The City Council held a public hearing on December 1, 1980, to take evidence to determine whether the proposed plan, as amended, should be enacted. Statements elicited at the hearing suggested that the area surrounding Sunset View's property was congested, that traffic was a problem, and that these conditions would be exacerbated by the construction of a housing project.
Evidence in favor of the proposed amendment, including the above-mentioned report, was presented by Jean Smith, Director of the Redevelopment Agency. Smith testified that additional housing for the elderly was necessary and that this site was appropriate. Smith conceded at the hearing that no federal funds were presently available to finance the acquisition of Sunset View's property, and that the possibility of obtaining such funds was uncertain.
At the conclusion of the hearing, the members of the El Cerrito City Council, finding inter alia that the site was suitable for low and moderate income housing and that inclusion of Area III was both necessary to the redevelopment plan and economically feasible, voted to approve the plan, as amended, and the ordinance enacting this measure was passed into law on December 15, 1980.
On February 10, 1981, Sunset View filed its action to invalidate the amended plan pursuant to the provisions of Health and Safety Code section 33501.1 The trial court, noting that unblighted, noncontiguous areas may be included in the project area only if necessary for effective redevelopment (Health & Saf.Code, § 33320.2, set forth infra) 2 , found substantial evidence to support the Council's finding of the site's suitability for low and moderate income housing, but determined that there was no substantial evidence 3 to support the City Council's findings that the inclusion of Area III in the project area was necessary to effective redevelopment or that the plan was economically feasible. Based on these findings, the trial court held that the plan as amended was invalid and that respondent's property could not be included in the project area.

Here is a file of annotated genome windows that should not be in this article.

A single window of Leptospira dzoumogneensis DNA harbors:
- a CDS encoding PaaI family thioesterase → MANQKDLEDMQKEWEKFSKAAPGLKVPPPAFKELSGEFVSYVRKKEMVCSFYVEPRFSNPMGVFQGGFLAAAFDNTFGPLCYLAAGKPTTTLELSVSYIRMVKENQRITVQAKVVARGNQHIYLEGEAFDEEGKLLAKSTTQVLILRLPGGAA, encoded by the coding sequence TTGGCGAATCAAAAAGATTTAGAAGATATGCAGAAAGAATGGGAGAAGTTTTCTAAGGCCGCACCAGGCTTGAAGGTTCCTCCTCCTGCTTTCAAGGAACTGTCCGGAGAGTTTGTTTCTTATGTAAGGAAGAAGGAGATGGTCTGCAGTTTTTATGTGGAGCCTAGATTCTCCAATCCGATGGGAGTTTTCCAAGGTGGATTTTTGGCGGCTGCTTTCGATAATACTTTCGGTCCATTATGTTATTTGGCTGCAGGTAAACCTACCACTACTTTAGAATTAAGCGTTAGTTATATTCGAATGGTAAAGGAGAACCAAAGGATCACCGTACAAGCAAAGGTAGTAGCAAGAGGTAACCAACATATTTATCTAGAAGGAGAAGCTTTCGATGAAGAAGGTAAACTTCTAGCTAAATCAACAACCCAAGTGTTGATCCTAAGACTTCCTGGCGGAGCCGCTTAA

Appellants challenge this declaration of the plan's invalidity, contending that, as the ordinance declared the “preferred use” of the property to be for low and moderate income housing, its inclusion in the project area should be conclusively presumed proper pursuant to Health and Safety Code section 33320.2 (set forth infra). Appellants further maintain that the Council's finding of economic feasibility is supported by substantial evidence.